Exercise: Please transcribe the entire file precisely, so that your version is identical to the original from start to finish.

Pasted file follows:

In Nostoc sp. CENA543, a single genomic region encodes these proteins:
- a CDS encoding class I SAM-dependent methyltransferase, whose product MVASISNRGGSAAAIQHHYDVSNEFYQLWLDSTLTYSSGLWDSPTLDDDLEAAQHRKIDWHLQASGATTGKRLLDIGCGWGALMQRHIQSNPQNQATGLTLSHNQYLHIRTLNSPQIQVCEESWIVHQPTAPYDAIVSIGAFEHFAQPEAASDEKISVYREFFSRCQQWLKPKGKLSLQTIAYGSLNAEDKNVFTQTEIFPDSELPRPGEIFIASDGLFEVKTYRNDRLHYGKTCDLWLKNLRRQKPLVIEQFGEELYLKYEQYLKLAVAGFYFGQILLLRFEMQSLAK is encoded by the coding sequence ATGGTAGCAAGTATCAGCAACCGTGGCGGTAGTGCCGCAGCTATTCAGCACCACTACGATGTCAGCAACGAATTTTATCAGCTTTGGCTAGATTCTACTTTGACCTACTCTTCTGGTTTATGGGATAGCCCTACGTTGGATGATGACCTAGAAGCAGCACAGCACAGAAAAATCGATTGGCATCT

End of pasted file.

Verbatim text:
In Nostoc sp. CENA543, a single genomic region encodes these proteins:
- a CDS encoding class I SAM-dependent methyltransferase, whose product MVASISNRGGSAAAIQHHYDVSNEFYQLWLDSTLTYSSGLWDSPTLDDDLEAAQHRKIDWHLQASGATTGKRLLDIGCGWGALMQRHIQSNPQNQATGLTLSHNQYLHIRTLNSPQIQVCEESWIVHQPTAPYDAIVSIGAFEHFAQPEAASDEKISVYREFFSRCQQWLKPKGKLSLQTIAYGSLNAEDKNVFTQTEIFPDSELPRPGEIFIASDGLFEVKTYRNDRLHYGKTCDLWLKNLRRQKPLVIEQFGEELYLKYEQYLKLAVAGFYFGQILLLRFEMQSLAK is encoded by the coding sequence ATGGTAGCAAGTATCAGCAACCGTGGCGGTAGTGCCGCAGCTATTCAGCACCACTACGATGTCAGCAACGAATTTTATCAGCTTTGGCTAGATTCTACTTTGACCTACTCTTCTGGTTTATGGGATAGCCCTACGTTGGATGATGACCTAGAAGCAGCACAGCACAGAAAAATCGATTGGCATCT